Many small businesses experience sales increases and decreases based on the seasons.
In this episode, John Horne, CEO of the Anna Maria Oyster Bar restaurant group, Dylan Bower, General Manager of the Holiday Inn Sarasota Airport, and Stefan Sommerfield, a SCORE mentor with 40 years of experience in retail management, including clients such as Sax Fifth Avenue, Gimbel’s and Target, discuss the challenges and opportunities presented by seasonal business. Hosting this session are Bob Melberth, SCORE vice-chair, and Chelsea Baker, Information Services Librarian of the Manatee County Central Library.
SCORE thanks the Manatee Public Library and the Economic Development Division for its assistance in the production of this podcast.
View Dennis Zink’s Herald-Tribune article on this subject here.
Published: Monday, June 5, 2017
Well, it’s that slow time of the year. To help local businesses cope with the slow summer season, Manasota SCORE sponsored a panel discussion on the topic of business seasonality and what a small-business owner can do to mitigate the damage.
Manasota SCORE’s Success Strategies for Business Owners’ MeetUp.com, the Manatee County Public Library and the Manatee County Economic Development Division sponsored the event as one of a four-part education series.
The three seasonality panelists were John Horne, the CEO of Anna Maria Oyster Bar’s four local restaurants; Dylan Bower, manager of the Holiday Inn Sarasota Airport; and Stefan Sommerfield, who worked 40 years in retail store management and merchandising in the clothing industry for Saks Fifth Avenue, Gimbels, Izod and big box retailers such as Target, Burlington Coat Factory and Dick’s Sporting Goods. The panel discussion was moderated by Bob Melberth, vice chairman of Manasota SCORE, and Chelsea Baker, information services librarian.
Make decisions based on reliable information and planning.
Seasonality is the nature of all retailers. “If you are not constantly evaluating where you are in your planning process,” Sommerfield said, “the surprises will kill you in the marketing and in the handling of merchandise. When you buy something, have a plan to liquidate it.”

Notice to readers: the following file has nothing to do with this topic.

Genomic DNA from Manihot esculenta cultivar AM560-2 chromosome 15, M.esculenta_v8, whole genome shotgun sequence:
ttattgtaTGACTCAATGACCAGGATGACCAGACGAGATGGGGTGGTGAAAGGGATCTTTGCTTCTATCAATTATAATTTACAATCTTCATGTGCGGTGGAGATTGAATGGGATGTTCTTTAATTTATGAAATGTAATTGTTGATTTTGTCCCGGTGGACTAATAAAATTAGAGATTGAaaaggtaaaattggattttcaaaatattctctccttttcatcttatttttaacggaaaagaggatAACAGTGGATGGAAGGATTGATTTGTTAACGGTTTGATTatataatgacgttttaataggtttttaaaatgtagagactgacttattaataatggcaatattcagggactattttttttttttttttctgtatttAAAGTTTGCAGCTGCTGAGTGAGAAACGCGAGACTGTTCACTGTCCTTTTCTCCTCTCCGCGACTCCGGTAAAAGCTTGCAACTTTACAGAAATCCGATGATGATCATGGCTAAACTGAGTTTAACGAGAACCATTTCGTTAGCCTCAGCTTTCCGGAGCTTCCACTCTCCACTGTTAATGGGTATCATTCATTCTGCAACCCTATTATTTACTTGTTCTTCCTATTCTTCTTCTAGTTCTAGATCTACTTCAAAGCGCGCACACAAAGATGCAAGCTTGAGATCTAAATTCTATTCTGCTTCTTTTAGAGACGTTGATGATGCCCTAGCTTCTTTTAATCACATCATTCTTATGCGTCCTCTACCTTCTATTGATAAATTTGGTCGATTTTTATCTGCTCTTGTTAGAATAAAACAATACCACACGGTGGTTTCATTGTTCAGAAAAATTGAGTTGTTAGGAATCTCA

Make the money last; have a budget.
This holds true for both the business and its employees. “We make a lot of money in season and we try not to spend it all in the off-season,” Horne said.
During the first quarter of the year (January-March), Anna Maria Oyster Bar does 35 percent of its annual sales. Contrast that with the four months of June, July, August and September that account for less than 25 percent. Locally, September is horrible, and a lot of restaurants close for a week, two or even four weeks. September is a good time to tweak the menu, remodel and fix or replace equipment. It’s a great time for staff to take vacations. Business comes to a screeching halt June 1.
Focus on service.
“January, February, March and half of April are peak season for our Holiday Inn and we run 100 percent occupancy seven days a week,” Bower said. “We can literally pick and choose the business that we want to place in our hotel to maximize every dollar we can on every room.
“My whole focus is service,” he said. “You want employees who have the passion to make a situation right. Those are the people you want in your business. The people who will serve your guests first but protect your business a close second are the people who will keep you successful. Service will sell. Your product is what it is. If you provide the service that makes people feel special, makes them feel welcome, they will continue to be excited to come back to your property. “On the hotel side,” Bower added, “accommodation and occupancy trends are pretty much, year-to-year, the same. Other than some minor tweaks like weather (up north) and when holidays like Easter fall, we can pretty much tell what our occupancy is going to be.”
“We make sure that we are strategically priced according to the market, to ensure that we are maximizing revenue. But the hotel restaurant day to day is much more difficult.
Do I have enough staff in case we get busy or do I have too much staff?”
Strategies to manage existing customers.
At Anna Maria Oyster Bar, “We do special things in the summer to encourage people to come in, and we try to keep our locals engaged,” Horne said. “We do ‘Lunch Bunch’, where you buy so many and then you get a free lunch. We use our e-blast (email list) and reach out for birthdays, anniversaries and other special occasions.
“The credit card companies can act as a quasi-loyalty card,” he said. “They can send out an email to guests who haven’t been in for X months or provide a $10 credit on a credit card statement if they come back within two weeks. The technology is phenomenal on what you can do to bring people in.” “We are doing a summer reading program, “Camp Rise,” where we have 50 guests with 100 children and have the guests reading to the kids. We teach them how to eat a healthy breakfast. Rising second and third graders help them read. It endears our guests because we are helping our community.”
Well, the snowbirds have flocked north until fall. Restaurant wait times have ceased, the traffic has eased and our diverging diamond is now open. Perhaps our new tourist ad campaign should be: “Florida, it’s a hot market in season and even hotter in the summer. C’mon down.”